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Imaging Of Supraspinatus And Infraspinatus Rotator Cuff Tears


Imaging Of Supraspinatus And Infraspinatus Rotator Cuff Tears
The rotator cuff tendons surround the humeral head and are attached to the lesser tuberosity (subscapularis) and the greater tuberosity (supraspinatus and infraspinatus tendons and teres minor). Between the two tuberosities is the bicipital groove through which is the long head of the biceps tendon (see Plate 1-4).

Rotator cuff tears can be either partial or full thick- ness. Partial-thickness tears involve only a superficial surface of the tendon and may extend into the tendon substance but are not through-and-through defects. A full-thickness defect involves the full thickness of the tendon and may involve more than one tendon.
Imaging Of Supraspinatus And Infraspinatus Rotator Cuff Tears

Tendon tear size is defined as either partial thickness or full thickness and is also defined by the size in centimeters of involvement as well as the tendons involved (e.g., supraspinatus, infraspinatus). When a large tendon tear is present, often involving more than one tendon such as the supraspinatus and infraspinatus, there is retraction of the tendon from its insertion site. When a tear is present for a substantial period of time, the muscle tissue in the area of the involved tendons undergoes muscular atrophy and fatty infiltration. These changes are often seen on MR images and are important prognostic factors with respect to the ability of the tendon to be repaired or the potential for healing of the repaired tendon. Larger tears result in loss of both active forward flexion and external rotation.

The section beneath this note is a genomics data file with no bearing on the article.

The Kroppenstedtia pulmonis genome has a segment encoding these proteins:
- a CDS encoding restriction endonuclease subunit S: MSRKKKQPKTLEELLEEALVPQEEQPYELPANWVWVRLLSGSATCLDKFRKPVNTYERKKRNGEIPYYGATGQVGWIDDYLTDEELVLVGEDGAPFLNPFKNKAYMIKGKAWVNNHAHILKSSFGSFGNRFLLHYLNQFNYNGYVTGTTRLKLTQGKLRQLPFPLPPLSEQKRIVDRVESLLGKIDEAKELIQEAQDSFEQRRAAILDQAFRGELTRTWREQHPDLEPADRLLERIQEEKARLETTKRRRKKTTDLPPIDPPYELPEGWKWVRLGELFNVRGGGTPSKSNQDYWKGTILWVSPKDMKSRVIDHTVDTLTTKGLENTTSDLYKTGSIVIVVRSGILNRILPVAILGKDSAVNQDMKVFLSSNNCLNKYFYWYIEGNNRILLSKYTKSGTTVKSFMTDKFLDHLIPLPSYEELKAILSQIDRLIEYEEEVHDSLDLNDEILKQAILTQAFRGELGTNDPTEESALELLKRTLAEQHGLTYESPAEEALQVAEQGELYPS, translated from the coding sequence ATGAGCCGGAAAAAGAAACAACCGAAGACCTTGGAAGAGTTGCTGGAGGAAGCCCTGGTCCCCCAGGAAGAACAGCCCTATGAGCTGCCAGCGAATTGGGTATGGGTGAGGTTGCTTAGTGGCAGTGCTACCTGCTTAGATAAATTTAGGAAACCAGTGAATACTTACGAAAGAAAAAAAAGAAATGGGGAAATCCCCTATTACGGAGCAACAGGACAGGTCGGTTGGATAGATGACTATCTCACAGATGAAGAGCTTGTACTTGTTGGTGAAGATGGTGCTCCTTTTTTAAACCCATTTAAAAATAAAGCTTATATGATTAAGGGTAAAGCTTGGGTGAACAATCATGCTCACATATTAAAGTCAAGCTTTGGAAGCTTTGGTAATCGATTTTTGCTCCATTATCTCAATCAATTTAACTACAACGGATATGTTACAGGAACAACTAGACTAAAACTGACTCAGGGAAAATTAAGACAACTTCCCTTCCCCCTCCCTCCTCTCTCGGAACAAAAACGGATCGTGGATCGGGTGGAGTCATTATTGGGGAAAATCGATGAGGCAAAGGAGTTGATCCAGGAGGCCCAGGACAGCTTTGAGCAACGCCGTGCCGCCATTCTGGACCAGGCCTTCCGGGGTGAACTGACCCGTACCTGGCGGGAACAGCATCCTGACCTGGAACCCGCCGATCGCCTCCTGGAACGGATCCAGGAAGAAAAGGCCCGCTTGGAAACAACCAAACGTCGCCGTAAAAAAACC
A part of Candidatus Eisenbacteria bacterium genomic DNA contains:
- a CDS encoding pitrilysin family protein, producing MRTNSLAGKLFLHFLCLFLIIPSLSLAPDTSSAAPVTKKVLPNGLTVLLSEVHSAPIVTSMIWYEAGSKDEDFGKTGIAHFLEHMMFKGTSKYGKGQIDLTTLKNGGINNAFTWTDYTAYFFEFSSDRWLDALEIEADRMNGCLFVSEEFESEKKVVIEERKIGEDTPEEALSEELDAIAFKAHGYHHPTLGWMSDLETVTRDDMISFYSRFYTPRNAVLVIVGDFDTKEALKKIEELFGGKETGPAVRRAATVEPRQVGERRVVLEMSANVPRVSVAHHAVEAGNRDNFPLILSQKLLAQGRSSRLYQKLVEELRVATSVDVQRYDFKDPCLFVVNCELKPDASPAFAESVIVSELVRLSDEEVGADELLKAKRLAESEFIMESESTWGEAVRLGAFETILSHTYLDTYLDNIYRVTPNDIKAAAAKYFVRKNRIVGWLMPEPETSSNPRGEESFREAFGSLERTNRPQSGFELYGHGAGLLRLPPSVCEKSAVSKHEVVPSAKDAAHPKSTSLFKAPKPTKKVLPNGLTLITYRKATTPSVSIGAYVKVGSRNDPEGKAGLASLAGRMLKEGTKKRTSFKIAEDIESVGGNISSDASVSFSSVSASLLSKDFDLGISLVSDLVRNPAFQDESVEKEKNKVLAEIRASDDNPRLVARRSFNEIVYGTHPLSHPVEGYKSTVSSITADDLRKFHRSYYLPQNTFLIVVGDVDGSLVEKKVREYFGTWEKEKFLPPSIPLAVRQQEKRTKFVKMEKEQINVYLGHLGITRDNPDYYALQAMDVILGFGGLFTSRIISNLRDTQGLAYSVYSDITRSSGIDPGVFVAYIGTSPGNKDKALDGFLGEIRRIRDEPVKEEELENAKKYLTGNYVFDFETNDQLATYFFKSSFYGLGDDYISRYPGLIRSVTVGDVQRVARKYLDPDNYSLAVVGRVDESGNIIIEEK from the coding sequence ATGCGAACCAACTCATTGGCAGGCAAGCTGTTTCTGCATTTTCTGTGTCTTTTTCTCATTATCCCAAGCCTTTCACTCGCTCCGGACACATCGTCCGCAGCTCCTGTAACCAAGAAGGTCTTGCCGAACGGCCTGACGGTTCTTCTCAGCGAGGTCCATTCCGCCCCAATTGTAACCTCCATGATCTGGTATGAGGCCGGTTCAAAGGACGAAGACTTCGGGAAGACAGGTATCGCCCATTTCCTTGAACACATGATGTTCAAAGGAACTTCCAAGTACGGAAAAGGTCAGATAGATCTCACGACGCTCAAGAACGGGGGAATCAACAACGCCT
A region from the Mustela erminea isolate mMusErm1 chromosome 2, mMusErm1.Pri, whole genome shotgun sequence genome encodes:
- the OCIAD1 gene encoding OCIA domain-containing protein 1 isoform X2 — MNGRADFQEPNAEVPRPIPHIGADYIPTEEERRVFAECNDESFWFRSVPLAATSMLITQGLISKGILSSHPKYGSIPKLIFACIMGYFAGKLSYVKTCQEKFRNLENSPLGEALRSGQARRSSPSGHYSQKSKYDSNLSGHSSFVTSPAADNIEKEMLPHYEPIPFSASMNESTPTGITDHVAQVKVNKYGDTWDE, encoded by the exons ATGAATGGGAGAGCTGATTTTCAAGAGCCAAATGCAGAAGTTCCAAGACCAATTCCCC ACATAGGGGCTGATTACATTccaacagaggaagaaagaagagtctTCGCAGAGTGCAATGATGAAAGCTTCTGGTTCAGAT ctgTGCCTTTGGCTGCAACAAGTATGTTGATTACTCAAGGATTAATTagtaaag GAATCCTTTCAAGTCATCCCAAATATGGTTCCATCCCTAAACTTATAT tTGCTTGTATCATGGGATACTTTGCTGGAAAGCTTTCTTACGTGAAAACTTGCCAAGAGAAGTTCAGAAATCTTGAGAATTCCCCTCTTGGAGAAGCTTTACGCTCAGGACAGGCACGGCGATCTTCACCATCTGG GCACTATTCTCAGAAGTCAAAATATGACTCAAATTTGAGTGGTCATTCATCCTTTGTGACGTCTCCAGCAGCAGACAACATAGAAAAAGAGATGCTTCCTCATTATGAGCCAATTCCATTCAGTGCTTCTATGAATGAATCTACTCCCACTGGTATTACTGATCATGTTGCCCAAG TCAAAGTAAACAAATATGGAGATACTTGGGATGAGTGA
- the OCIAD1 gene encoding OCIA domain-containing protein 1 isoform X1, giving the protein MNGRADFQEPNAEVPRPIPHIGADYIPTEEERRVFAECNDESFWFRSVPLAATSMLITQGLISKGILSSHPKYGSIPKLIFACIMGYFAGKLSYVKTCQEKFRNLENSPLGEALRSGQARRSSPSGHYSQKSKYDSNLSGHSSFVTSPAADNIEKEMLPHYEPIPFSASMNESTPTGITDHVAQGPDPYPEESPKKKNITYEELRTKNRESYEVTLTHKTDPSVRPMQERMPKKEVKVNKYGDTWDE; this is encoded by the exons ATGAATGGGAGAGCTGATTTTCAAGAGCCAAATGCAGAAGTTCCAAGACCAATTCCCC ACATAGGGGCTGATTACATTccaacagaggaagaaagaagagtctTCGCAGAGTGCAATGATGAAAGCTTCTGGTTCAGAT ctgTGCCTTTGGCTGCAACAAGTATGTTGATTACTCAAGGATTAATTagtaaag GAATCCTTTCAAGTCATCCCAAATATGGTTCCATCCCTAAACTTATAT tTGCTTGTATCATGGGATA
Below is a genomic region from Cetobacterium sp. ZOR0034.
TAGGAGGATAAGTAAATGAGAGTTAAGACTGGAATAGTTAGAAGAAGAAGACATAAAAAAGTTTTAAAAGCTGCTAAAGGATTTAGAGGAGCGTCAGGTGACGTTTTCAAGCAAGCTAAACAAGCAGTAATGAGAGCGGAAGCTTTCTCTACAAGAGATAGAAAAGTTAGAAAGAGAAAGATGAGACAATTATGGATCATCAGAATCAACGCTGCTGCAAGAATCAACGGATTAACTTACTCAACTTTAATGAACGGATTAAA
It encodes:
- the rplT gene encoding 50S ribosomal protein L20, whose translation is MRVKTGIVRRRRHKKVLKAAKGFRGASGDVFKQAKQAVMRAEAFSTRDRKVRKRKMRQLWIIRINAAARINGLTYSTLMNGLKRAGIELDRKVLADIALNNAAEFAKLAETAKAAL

Imaging of the rotator cuff can include ultrasonography, MRI, and CT. Ultrasonography provides a simple and cost-effective means of assessing the presence of a both partial and full-thickness tears of the rotator cuff. The efficacy of ultrasonography is improved with dynamic assessment and recording of the images and should be done by an experienced radiologist. Many health care systems have not developed the same expertise with the use of ultrasound when compared with CT arthrography or MRI with or without the use of contrast enhancement of the images. Contrast arthrography is performed by injection of a liquid contrast material into the glenohumeral joint. When there is a full-thickness tear of the rotator cuff, the contrast material will leak out of the joint through the defect in the rotator cuff and be seen on plain radiographs, CT scans, or MR images as fluid in the subacromial space. Use of plain radiographs will give a two-dimensional view of the shoulder; but when taken in multiple planes, radiographs can give a more clear definition of the size and location of the tear. Much more information is available with thin slice tomographic imaging available with CT and MRI. In addition, an assessment of the muscle atrophy and amount of fatty infiltration of the muscle can been seen with CT and MRI. For most clinicians, MRI is preferred as the study providing the most information related to cuff tear size, location of the tear, degree of tendon retraction, and the changes in the muscle associated with the location of the tear.